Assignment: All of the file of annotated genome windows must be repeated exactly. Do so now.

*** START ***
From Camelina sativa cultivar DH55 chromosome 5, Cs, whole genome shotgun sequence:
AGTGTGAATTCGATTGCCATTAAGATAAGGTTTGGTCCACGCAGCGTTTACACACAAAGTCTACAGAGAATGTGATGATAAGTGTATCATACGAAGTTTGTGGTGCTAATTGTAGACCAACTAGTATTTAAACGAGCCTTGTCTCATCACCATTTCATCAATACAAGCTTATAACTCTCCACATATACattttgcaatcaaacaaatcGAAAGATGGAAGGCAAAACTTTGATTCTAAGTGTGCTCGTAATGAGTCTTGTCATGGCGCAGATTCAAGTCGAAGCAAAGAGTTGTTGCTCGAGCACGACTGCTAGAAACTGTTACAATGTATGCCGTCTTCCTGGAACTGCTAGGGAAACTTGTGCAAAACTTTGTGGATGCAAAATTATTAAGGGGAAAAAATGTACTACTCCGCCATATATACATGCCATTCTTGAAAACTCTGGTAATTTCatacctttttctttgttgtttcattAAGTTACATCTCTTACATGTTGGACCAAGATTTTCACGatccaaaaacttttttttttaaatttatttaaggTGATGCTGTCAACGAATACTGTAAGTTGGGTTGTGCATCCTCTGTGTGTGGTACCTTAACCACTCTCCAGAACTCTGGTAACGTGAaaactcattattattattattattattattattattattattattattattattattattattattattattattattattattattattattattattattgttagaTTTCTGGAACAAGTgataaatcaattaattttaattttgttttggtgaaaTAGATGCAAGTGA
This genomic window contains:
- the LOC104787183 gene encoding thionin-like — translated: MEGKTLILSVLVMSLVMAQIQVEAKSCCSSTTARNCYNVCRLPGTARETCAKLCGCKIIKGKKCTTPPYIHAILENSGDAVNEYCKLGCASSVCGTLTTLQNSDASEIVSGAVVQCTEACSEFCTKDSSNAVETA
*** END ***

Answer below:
From Camelina sativa cultivar DH55 chromosome 5, Cs, whole genome shotgun sequence:
AGTGTGAATTCGATTGCCATTAAGATAAGGTTTGGTCCACGCAGCGTTTACACACAAAGTCTACAGAGAATGTGATGATAAGTGTATCATACGAAGTTTGTGGTGCTAATTGTAGACCAACTAGTATTTAAACGAGCCTTGTCTCATCACCATTTCATCAATACAAGCTTATAACTCTCCACATATACattttgcaatcaaacaaatcGAAAGATGGAAGGCAAAACTTTGATTCTAAGTGTGCTCGTAATGAGTCTTGTCATGGCGCAGATTCAAGTCGAAGCAAAGAGTTGTTGCTCGAGCACGACTGCTAGAAACTGTTACAATGTATGCCGTCTTCCTGGAACTGCTAGGGAAACTTGTGCAAAACTTTGTGGATGCAAAATTATTAAGGGGAAAAAATGTACTACTCCGCCATATATACATGCCATTCTTGAAAACTCTGGTAATTTCatacctttttctttgttgtttcattAAGTTACATCTCTTACATGTTGGACCAAGATTTTCACGatccaaaaacttttttttttaaatttatttaaggTGATGCTGTCAACGAATACTGTAAGTTGGGTTGTGCATCCTCTGTGTGTGGTACCTTAACCACTCTCCAGAACTCTGGTAACGTGAaaactcattattattattattattattattattattattattattattattattattattattattattattattattattattattattattattattattgttagaTTTCTGGAACAAGTgataaatcaattaattttaattttgttttggtgaaaTAGATGCAAGTGA
This genomic window contains:
- the LOC104787183 gene encoding thionin-like — translated: MEGKTLILSVLVMSLVMAQIQVEAKSCCSSTTARNCYNVCRLPGTARETCAKLCGCKIIKGKKCTTPPYIHAILENSGDAVNEYCKLGCASSVCGTLTTLQNSDASEIVSGAVVQCTEACSEFCTKDSSNAVETA